Specifically, this paper discusses the basics of Cardin's proposal; why a Madisonian or marketplace model of free speech might compel the passage of this legislation; and arguments by those who suggest that citizen journalism or other models of newsgathering can replace newspapers. It also looks at potential drawbacks to the legislation, such as constitutional challenges based on viewpoint discrimination; whether newspapers will have to abandon editorial page endorsements or can structure their business models to keep them; potential increased scrutiny of reporters' objectivity; and the potential for newspapers to appear state-controlled rather than independent.
Friday, December 4, 2009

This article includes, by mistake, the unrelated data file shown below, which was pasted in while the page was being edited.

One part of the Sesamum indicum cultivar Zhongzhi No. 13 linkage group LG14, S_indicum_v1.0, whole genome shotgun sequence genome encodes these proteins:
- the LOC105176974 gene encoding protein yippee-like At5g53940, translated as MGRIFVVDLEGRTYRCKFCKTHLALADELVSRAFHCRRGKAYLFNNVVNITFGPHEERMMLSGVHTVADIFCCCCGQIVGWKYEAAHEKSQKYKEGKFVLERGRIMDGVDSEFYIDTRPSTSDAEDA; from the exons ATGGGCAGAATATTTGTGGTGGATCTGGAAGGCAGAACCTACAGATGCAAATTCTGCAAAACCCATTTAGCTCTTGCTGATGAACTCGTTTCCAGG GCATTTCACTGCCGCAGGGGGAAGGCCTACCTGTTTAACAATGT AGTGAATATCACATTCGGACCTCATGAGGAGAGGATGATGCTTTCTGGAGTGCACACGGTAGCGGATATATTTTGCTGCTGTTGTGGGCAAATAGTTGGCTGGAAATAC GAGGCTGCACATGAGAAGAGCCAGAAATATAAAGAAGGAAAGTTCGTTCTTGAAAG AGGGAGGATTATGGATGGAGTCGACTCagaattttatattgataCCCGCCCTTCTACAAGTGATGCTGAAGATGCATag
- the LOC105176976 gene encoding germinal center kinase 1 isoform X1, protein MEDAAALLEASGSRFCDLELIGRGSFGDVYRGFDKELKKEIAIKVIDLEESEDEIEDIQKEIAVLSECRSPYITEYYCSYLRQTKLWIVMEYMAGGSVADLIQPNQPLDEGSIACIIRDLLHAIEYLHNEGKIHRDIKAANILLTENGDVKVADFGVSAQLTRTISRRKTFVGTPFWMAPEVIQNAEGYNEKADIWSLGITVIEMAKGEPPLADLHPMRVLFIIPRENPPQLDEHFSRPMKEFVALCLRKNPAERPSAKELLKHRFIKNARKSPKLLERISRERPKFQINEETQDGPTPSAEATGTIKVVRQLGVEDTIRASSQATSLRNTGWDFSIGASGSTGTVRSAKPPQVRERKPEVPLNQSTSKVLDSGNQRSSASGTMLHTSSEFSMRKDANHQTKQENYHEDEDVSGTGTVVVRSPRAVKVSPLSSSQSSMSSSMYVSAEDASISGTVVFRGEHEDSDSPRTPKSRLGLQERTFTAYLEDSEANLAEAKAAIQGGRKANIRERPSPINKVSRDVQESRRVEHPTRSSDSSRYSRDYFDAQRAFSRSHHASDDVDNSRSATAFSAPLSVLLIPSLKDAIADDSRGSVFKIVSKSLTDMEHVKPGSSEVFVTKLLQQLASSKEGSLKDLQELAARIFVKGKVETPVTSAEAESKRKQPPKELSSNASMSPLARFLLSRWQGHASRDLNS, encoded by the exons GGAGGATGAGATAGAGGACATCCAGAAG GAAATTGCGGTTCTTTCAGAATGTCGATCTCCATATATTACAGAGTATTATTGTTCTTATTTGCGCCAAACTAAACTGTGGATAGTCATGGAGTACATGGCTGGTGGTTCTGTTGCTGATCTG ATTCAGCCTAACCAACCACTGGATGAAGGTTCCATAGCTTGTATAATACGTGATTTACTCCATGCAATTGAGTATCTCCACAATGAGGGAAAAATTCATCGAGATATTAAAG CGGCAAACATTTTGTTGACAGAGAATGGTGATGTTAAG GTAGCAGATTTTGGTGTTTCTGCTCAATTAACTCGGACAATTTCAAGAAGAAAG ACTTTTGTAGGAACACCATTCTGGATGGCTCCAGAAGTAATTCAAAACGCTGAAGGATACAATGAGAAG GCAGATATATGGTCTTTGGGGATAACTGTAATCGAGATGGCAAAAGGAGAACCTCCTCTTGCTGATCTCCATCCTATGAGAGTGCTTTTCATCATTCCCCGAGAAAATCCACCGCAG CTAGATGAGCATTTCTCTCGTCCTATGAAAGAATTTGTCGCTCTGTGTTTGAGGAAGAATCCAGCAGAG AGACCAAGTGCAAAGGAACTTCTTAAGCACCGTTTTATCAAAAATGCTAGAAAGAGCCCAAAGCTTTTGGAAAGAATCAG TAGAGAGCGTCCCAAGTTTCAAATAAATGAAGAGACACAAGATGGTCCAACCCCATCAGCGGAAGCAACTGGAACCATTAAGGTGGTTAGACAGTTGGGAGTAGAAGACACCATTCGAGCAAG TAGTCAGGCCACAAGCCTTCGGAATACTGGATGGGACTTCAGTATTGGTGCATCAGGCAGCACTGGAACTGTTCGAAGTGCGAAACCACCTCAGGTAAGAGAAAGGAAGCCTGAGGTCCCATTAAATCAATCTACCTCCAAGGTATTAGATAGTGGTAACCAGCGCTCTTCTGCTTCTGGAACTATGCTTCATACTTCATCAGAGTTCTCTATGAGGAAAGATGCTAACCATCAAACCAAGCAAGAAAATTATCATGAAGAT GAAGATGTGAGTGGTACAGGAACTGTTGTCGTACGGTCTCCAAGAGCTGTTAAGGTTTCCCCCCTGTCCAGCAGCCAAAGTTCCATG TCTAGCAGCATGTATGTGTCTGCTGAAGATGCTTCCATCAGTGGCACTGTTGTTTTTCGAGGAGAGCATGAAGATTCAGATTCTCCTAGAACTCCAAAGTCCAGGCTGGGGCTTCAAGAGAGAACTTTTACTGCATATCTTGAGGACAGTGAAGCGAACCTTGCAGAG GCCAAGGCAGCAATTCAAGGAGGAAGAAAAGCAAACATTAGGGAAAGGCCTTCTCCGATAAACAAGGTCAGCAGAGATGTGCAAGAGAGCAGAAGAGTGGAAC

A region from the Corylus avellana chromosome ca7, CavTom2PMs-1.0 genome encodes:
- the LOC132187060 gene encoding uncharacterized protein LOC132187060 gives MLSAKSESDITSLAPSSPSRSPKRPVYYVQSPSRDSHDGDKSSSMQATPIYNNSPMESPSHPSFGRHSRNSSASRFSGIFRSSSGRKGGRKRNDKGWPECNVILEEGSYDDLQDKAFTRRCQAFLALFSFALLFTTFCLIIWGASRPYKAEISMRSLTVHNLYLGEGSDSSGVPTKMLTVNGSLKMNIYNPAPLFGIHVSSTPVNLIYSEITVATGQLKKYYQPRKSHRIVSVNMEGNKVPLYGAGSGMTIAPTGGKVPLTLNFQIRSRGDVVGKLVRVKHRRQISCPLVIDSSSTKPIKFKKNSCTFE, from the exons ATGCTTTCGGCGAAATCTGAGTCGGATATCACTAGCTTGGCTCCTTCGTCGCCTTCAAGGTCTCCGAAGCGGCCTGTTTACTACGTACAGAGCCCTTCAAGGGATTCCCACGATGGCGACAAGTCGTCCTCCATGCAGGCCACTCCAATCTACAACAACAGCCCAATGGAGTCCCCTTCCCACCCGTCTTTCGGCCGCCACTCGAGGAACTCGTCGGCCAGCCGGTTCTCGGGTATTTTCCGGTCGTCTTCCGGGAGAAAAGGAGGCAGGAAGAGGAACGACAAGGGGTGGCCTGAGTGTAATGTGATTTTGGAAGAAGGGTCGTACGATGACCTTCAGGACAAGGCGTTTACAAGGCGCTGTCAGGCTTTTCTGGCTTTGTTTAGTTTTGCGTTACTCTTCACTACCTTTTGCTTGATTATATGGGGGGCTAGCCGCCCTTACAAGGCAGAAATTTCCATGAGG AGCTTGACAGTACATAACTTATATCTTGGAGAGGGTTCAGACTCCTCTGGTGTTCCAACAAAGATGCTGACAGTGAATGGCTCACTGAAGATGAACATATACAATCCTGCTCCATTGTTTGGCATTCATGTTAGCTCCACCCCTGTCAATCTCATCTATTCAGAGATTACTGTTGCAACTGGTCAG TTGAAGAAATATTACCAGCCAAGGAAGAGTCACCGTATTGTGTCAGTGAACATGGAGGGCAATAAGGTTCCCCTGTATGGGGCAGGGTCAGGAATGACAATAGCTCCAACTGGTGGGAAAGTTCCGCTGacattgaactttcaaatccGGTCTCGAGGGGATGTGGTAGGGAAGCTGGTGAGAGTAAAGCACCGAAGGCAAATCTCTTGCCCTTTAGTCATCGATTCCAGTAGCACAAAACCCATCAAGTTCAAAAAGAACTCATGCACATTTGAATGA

Kazemi was 54 when she died in Iranian custody on July 11, 2003, almost three weeks after she was arrested for taking pictures outside a prison during a student protest in Tehran. In March 2005, Shahram Azam, a former staff physician in Iran's Defence Ministry said he had examined Kazemi in hospital four days after her arrest and found signs of torture - a very brutal rape, skull fracture, broken fingers, missing fingernails, a crushed big toe and a broken nose.
Her son brought the case against the government of Iran. Here's more.
A libel plaintiff sued an American defendant in a foreign nation where he took advantage of plaintiff-favoring defamation law to obtain a hefty judgment. He brings this judgment to the defendant’s State in the United States to collect from her bank account. The defendant’s State’s court could not have entered the plaintiff’s judgment because of First-Amendment doctrines that stem from New York Times v. Sullivan.